Shame is a powerful emotion that can cause a wide range of intense emotions to develop. Anger, guilt, and embarrassment are often intertwined when it comes to shame, and some people may project these feelings outward onto others, while others may internalize it. Shame is a normal human emotion that can make us feel as though we have failed and it can drive negative thoughts, but when dealt with appropriately, it can help us learn and grow.

There is a difference between healthy and unhealthy shame. Healthy shame is what we feel when we take an action that goes against our values. What triggers feelings of shame is different from person to person and the intensity to which it is felt is often informed by past experiences, cultural influences, and other factors. It can motivate us to rectify a situation or make amends with someone. At some point, we are able to let that feeling of shame go through some form of a resolution. When a person feels unhealthy shame, however, it can become a powerful force that we allow to define us.

Unhealthy shame is often called toxic shame and unlike regular shame, toxic shame can become internalized and alter a person’s perception of self-image or feelings of self-worth. It can actively impact the way a person interacts with the world around them or it may lie just below the surface of a person’s exterior, becoming easily activated by triggers they may not be consciously aware of.

Identifying Toxic Shame

Toxic shame can last well beyond a few hours or days and may take form in shame-based beliefs about oneself. Some ways you might identify toxic shame include:

  • Feelings and pain associated with shame are incredibly intense and powerful
  • The experience of shame lasts a long time
  • Internal thoughts and feelings can trigger feelings of shame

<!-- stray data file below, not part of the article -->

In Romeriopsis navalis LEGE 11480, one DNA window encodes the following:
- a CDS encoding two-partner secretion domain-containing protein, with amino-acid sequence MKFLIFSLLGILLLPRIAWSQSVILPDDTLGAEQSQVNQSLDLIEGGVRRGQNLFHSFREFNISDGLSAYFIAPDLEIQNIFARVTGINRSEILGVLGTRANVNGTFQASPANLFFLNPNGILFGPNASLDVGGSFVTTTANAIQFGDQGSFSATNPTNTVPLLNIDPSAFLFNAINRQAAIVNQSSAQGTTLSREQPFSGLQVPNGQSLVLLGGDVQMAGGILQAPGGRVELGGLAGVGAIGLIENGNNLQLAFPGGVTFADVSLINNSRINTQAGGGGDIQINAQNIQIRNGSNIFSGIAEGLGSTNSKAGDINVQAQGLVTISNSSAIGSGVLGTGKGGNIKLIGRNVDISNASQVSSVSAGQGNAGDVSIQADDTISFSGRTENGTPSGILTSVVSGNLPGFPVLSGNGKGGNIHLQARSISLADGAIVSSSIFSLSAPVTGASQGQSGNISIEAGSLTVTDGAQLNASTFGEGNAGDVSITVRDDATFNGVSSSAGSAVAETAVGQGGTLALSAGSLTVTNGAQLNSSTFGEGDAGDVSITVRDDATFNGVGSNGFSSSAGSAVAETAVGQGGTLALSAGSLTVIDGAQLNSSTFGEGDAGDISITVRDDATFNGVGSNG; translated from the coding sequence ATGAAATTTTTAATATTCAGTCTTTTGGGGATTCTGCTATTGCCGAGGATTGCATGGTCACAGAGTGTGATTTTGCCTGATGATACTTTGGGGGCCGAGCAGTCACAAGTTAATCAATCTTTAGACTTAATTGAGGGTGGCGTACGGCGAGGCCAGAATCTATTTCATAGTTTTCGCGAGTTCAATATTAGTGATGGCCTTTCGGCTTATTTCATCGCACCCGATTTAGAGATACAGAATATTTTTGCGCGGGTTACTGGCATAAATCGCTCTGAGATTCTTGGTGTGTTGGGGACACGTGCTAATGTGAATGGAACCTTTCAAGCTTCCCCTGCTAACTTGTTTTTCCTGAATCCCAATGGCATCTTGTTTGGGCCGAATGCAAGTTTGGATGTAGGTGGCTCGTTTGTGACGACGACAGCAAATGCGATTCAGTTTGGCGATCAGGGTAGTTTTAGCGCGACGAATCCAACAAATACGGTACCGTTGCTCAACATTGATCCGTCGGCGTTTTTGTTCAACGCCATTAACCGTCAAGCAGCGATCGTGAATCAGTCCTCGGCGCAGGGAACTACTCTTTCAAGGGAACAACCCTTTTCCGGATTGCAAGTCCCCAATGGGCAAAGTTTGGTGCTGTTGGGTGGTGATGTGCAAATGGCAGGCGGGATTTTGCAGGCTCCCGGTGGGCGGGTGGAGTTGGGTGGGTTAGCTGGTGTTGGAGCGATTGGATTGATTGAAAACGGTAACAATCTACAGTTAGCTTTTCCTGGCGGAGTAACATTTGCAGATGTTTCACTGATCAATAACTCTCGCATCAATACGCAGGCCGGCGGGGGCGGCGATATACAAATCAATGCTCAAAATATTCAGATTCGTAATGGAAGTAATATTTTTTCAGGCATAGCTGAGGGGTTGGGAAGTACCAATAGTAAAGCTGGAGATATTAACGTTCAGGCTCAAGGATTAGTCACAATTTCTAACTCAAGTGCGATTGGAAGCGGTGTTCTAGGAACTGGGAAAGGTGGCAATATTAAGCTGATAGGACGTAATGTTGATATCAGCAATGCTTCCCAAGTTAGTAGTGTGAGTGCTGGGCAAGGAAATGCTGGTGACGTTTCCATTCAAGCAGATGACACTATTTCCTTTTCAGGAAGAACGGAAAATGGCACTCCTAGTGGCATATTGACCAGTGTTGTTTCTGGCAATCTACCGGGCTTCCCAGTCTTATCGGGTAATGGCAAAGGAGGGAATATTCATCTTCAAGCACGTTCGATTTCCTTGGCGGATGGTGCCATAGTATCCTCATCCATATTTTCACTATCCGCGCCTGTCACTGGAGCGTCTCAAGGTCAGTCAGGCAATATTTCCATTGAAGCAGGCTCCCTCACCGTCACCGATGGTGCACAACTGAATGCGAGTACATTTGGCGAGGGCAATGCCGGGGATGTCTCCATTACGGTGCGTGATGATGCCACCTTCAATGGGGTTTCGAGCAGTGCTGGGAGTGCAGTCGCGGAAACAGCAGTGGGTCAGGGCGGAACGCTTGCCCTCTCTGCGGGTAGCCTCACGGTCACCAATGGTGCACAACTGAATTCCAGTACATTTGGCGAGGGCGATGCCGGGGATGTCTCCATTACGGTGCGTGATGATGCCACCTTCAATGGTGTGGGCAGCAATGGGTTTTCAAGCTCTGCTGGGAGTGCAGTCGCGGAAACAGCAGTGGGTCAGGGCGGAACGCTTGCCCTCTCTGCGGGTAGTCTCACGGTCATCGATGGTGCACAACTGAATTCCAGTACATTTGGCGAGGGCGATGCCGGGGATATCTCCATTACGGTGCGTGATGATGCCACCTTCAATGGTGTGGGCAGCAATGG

• The feeling of shame causes symptoms of depression and anxiety to surface
  • You experience fear about feeling shame
  • The shame makes you feel deeply inadequate
  • Shame may not be associated with a particular experience, but it informs how you view yoursel

Toxic shame is often internalized and can cause a person to struggle with negative thoughts. These thoughts do not go away, however, and a person may use these thoughts as a form of identity and to justify how their relationships work. Some common themes in toxic shame include:

  • I am a bad person
  • I hate myself
  • I do not matter
  • I am stupid
  • I am unattractive
  • I am inadequate
  • I am a fraud
  • I should not have been born

In many cases, toxic shame develops as a result of chronic, intense experiences in childhood. These messages may have been intentionally or unintentionally transferred to a child by their parents early in life. Both communications and behaviors can inform toxic shame. For example, a child may struggle due to experiencing symptoms of a parent’s mental health disorder. Parents that communicate messages of irritation, indifference, or inadequacy to children can unintentionally teach a child to internalize those emotions. These feelings can be difficult to overcome later in life, even if they experience positive messages that convey the opposite feeling.

Treating Toxic Shame

Overcoming toxic shame can be difficult, but it is possible with the help of professionals. Ridding yourself of toxic shame requires you to change your mindset, becoming more self-aware and actively working to change your inner dialogue. Because toxic shame becomes intertwined with one’s identity, it can be difficult to overcome alone. Some ways to overcome the toxic shame include:

  1. Enlist the help of a mental health professional: A mental health professional who specializes in trauma and shame can help you work through difficult thought processes and experiences that inform toxic shame.
  2. Avoid relationships that reinforce feelings of a lack of self-worth: Cutting ties with those who reinforce negative thoughts and feelings you have for yourself is important in changing your view of yourself.
  3. Nurture relationships that make you feel valued: Building relationships with those who support and value you can help you change your mindset about yourself.
  4. Develop a sense of compassion for yourself: We often extend more forgiveness and understanding to those around us than to ourselves. People make mistakes, have flaws, and weaknesses, and understanding that we all experience that can help you feel less isolated and alone.
  5. Forgive yourself: Hindsight is 20/20 and it is easy to beat yourself up over something that happened in the past. Making peace with yourself and forgiving yourself for past actions can help you heal and let go of the shame associated with it.

If you or someone you know is struggling with substance abuse or addiction, we are here to help. Give us a call at 888.855.6877 or send us a message below and one of our admissions counselors will do their best to get you the help you need.


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